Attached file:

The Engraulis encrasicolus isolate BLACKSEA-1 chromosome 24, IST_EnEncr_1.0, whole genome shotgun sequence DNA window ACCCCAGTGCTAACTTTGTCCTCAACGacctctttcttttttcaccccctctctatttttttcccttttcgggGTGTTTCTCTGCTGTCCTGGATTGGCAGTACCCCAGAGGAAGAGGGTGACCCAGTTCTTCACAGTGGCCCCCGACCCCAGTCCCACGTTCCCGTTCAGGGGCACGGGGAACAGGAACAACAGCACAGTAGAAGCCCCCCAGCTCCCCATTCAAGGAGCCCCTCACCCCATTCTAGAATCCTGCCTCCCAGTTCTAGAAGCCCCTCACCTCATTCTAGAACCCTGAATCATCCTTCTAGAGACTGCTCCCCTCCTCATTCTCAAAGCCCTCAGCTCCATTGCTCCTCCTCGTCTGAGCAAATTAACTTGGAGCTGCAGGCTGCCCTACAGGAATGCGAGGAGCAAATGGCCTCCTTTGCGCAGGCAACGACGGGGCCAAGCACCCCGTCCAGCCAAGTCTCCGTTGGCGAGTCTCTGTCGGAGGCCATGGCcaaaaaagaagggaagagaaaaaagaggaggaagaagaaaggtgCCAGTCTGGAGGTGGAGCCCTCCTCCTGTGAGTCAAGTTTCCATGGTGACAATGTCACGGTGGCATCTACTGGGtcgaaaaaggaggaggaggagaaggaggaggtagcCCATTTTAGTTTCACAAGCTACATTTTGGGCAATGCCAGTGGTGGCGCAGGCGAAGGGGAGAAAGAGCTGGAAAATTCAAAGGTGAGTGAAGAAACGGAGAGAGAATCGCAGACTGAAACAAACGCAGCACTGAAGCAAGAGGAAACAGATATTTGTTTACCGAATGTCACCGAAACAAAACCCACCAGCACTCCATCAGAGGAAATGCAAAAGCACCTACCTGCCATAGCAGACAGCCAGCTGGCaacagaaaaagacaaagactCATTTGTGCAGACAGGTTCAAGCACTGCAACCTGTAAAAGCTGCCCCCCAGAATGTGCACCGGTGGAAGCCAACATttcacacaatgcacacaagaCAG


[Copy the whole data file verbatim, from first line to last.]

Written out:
The Engraulis encrasicolus isolate BLACKSEA-1 chromosome 24, IST_EnEncr_1.0, whole genome shotgun sequence DNA window ACCCCAGTGCTAACTTTGTCCTCAACGacctctttcttttttcaccccctctctatttttttcccttttcgggGTGTTTCTCTGCTGTCCTGGATTGGCAGTACCCCAGAGGAAGAGGGTGACCCAGTTCTTCACAGTGGCCCCCGACCCCAGTCCCACGTTCCCGTTCAGGGGCACGGGGAACAGGAACAACAGCACAGTAGAAGCCCCCCAGCTCCCCATTCAAGGAGCCCCTCACCCCATTCTAGAATCCTGCCTCCCAGTTCTAGAAGCCCCTCACCTCATTCTAGAACCCTGAATCATCCTTCTAGAGACTGCTCCCCTCCTCATTCTCAAAGCCCTCAGCTCCATTGCTCCTCCTCGTCTGAGCAAATTAACTTGGAGCTGCAGGCTGCCCTACAGGAATGCGAGGAGCAAATGGCCTCCTTTGCGCAGGCAACGACGGGGCCAAGCACCCCGTCCAGCCAAGTCTCCGTTGGCGAGTCTCTGTCGGAGGCCATGGCcaaaaaagaagggaagagaaaaaagaggaggaagaagaaaggtgCCAGTCTGGAGGTGGAGCCCTCCTCCTGTGAGTCAAGTTTCCATGGTGACAATGTCACGGTGGCATCTACTGGGtcgaaaaaggaggaggaggagaaggaggaggtagcCCATTTTAGTTTCACAAGCTACATTTTGGGCAATGCCAGTGGTGGCGCAGGCGAAGGGGAGAAAGAGCTGGAAAATTCAAAGGTGAGTGAAGAAACGGAGAGAGAATCGCAGACTGAAACAAACGCAGCACTGAAGCAAGAGGAAACAGATATTTGTTTACCGAATGTCACCGAAACAAAACCCACCAGCACTCCATCAGAGGAAATGCAAAAGCACCTACCTGCCATAGCAGACAGCCAGCTGGCaacagaaaaagacaaagactCATTTGTGCAGACAGGTTCAAGCACTGCAACCTGTAAAAGCTGCCCCCCAGAATGTGCACCGGTGGAAGCCAACATttcacacaatgcacacaagaCAG